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1952 Theatre Catalog, 10th Edition, Page 293 (257)

1952 Theatre Catalog, 10th Edition
1952 Theatre Catalog
1952 Theatre Catalog, 10th Edition, Page 293
Page 293

1952 Theatre Catalog, 10th Edition, Page 293

FIG. 4C. The visible frame-line mark on raw and processed nitrate film formerly manufactured by Canadian Kodak.

appears black. In white light fiuorescenttreated and untreated films look exactly the same. Extensive tests in both the laboratory and the trade indicate that the fiuorescent treatment of the base has no detrimental effect on the film before or after development.

This simple and effective method of rapidly distinguishing nitrate and safety film in bulk form is illustrated in Figure 5 which shows a composite nitrate and safety film roll on an exchange reel. The nitrate film appears black and the fiuorescent-treated safety film appears white in this reproduction. The contrast between the two films is much more striking in actual practice or in a color photograph where the edge of the safety film appears purple.

A suitable inexpensive ultraviolet lamp in various table, overhead, portable, spot, or fiood-light models may be purchased from several manufacturers complete with transformer and filter ready for use. A 100owatt bulb is recommended for general uSe but smaller or larger ones may be obtained if desired. The ultraViolet bulbs and other parts may also be purchased separately from electrical supply stores and assembled in standard fixtures. Figure 6 illustrates how easily film may be examined by just passing it in front of an ultraviolet lamp of this type.

The ultraviolet lamp should be equipped with a hood or refiector and care should be taken not to expose the eyes for long periods to direct ultraviolet radiation from these lamps. Provided such care is taken, ultraviolet lamps present no personnel hazard. They are in constant use in various other industries, for example, for identifying markings on clothing in laundries.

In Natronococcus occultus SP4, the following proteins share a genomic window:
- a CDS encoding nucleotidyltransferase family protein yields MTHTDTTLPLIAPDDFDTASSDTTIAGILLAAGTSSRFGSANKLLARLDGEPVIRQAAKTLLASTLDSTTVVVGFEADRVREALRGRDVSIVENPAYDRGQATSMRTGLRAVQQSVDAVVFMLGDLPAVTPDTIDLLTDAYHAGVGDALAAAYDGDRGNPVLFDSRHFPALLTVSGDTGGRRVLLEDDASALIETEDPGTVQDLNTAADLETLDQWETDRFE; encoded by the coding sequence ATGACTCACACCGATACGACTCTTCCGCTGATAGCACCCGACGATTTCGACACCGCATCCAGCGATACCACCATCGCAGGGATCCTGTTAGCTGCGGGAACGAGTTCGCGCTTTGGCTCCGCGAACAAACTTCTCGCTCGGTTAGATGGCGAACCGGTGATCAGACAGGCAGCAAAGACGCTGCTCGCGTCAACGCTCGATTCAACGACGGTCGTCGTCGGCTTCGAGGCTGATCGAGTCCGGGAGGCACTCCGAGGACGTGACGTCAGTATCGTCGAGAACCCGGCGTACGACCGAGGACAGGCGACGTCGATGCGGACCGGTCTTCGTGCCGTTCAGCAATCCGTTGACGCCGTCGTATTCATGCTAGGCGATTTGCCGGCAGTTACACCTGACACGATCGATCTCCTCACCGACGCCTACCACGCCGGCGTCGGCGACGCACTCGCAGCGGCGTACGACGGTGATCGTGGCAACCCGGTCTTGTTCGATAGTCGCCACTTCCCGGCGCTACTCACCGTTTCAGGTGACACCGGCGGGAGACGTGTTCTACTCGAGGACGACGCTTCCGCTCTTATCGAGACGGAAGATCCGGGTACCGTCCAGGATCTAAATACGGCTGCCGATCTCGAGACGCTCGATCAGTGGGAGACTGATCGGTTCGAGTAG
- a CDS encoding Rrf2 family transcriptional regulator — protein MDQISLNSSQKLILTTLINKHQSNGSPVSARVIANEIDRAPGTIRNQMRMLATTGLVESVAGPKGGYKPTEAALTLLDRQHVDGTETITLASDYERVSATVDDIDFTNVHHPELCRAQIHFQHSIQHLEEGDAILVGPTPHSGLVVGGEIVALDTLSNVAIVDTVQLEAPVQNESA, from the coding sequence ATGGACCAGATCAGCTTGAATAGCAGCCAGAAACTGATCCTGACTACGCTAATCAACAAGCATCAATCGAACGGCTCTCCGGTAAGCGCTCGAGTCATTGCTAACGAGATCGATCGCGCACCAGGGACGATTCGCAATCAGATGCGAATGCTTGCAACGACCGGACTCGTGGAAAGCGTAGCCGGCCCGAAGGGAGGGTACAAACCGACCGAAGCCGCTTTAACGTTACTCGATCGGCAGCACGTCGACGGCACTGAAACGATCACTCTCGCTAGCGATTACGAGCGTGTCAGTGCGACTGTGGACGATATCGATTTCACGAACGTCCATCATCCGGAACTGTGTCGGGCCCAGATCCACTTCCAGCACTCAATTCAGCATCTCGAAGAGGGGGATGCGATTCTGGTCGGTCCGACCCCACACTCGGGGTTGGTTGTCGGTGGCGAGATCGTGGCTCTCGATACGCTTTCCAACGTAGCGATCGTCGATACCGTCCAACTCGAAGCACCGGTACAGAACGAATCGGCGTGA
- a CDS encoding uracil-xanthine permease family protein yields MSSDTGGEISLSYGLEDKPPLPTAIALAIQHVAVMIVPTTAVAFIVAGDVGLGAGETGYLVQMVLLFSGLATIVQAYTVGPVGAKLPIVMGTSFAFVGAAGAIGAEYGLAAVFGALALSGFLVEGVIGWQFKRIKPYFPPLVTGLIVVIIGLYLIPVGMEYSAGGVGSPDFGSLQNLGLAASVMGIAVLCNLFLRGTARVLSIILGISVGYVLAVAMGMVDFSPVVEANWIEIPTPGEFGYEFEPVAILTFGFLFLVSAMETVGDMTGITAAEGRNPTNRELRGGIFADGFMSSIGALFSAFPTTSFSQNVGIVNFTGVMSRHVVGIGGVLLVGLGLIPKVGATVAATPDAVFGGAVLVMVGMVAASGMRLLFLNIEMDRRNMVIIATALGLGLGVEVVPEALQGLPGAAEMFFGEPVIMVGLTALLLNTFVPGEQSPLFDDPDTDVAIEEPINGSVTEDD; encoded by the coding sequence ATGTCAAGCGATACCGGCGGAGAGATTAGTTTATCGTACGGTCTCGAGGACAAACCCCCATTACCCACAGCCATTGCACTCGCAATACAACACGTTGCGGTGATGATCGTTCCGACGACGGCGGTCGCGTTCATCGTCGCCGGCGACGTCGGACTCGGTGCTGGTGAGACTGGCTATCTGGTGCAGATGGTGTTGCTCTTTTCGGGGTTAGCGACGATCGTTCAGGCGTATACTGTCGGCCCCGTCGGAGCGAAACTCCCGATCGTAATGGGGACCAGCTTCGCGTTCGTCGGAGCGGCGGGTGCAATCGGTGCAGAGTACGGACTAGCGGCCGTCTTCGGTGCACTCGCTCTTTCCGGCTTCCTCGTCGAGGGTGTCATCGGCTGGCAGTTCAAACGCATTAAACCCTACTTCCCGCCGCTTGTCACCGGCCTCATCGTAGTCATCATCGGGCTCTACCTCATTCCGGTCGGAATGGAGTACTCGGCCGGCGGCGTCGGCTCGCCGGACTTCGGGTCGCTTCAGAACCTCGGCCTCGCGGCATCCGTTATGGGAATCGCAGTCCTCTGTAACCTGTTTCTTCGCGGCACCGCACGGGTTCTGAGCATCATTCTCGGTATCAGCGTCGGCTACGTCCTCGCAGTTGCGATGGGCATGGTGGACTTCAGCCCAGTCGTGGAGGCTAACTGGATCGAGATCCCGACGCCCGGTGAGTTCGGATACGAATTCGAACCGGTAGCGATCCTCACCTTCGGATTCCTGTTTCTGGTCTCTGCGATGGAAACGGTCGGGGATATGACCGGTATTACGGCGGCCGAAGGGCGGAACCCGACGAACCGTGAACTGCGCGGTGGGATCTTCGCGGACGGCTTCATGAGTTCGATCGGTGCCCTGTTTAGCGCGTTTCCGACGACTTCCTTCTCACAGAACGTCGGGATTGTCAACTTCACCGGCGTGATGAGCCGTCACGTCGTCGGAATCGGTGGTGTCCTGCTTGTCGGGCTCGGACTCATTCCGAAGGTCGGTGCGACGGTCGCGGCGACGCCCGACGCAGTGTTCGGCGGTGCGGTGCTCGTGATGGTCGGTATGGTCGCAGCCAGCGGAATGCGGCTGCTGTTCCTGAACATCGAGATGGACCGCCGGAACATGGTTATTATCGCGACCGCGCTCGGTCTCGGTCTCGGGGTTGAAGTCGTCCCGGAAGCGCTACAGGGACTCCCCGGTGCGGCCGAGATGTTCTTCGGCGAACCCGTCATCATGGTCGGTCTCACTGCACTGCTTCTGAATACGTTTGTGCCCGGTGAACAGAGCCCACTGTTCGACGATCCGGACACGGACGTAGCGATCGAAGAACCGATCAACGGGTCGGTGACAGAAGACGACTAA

It should also be pointed out that the above method of examination is intended for processed film only and that if used


FIG. 5. This illustration shows a mixed roll of

fluorescent-treated safety film (white) and un treated nitrate film (dark) on an exchange reel.

(Photographed with an ultra-violet source.) The

oldge of the treated safety film is actually colored

purple and the nitratle lfill-n black in ultra-violet ig t.

in the inspection of raw stock, fogging of the latter will result.

Fluorescent treated film base is now being used for all 35mm Eastman safety motion picture film without exception. This treatment, together with the new frame-line mark, thus assures positive identification of all 35mm Eastman safety film of present manufacture.

Motion picture films manufactured prior to the adoption of the new support identification system described above may sometimes be difficult or impossible to identify directly as nitrate or safety. There are, however, some simple tests which can be used to establish the identity of the base. Information regarding these tests is available upon request.

Uniformity in Manufacture

With its many years of experience in the manufacture of motion picture film, the Eastman Kodak Company quite naturally observes every possible precaution to assure uniformity in the quality of its product. Samples from all coatings are thoroughly tested for their photographic and physical properties and must pass careful scrutiny of trained inspectors.

The matter of accurate slitting and perforating is of the utmost importance and is accomplished only by constant vigilance on the part of experts to keep the slitting and perforating machines at the highest degree of precision.

Motion picture film in the 35mm width is perforated in three different ways. All present black-and-white negative films and all former color films have the Standard Negative type perforation shown in Figure 7A. This perforation (commonly referred to as Bell and Howell) has been used for these purposes because of its excellent registration characteristics. Black-and-white positive hlms have the Standard Positive type perforation shown in Figure 7B. This perforation is used for black-andwhite and more recently for certain color release print films because long experience has shown that it gives greatly increased wearing properties to the film. The third type of perforation, shown in Figure 7C is one originally introduced by DuBray and Howell in 1932, which combines the good registration characteristics of the Standard Negative per FIG. 6. An ultra-violet lamp used for examining a roll of film to determine whether it is on fluorescenttreated safety base. (Photographed with white light.)
1952 Theatre Catalog, 10th Edition, Page 293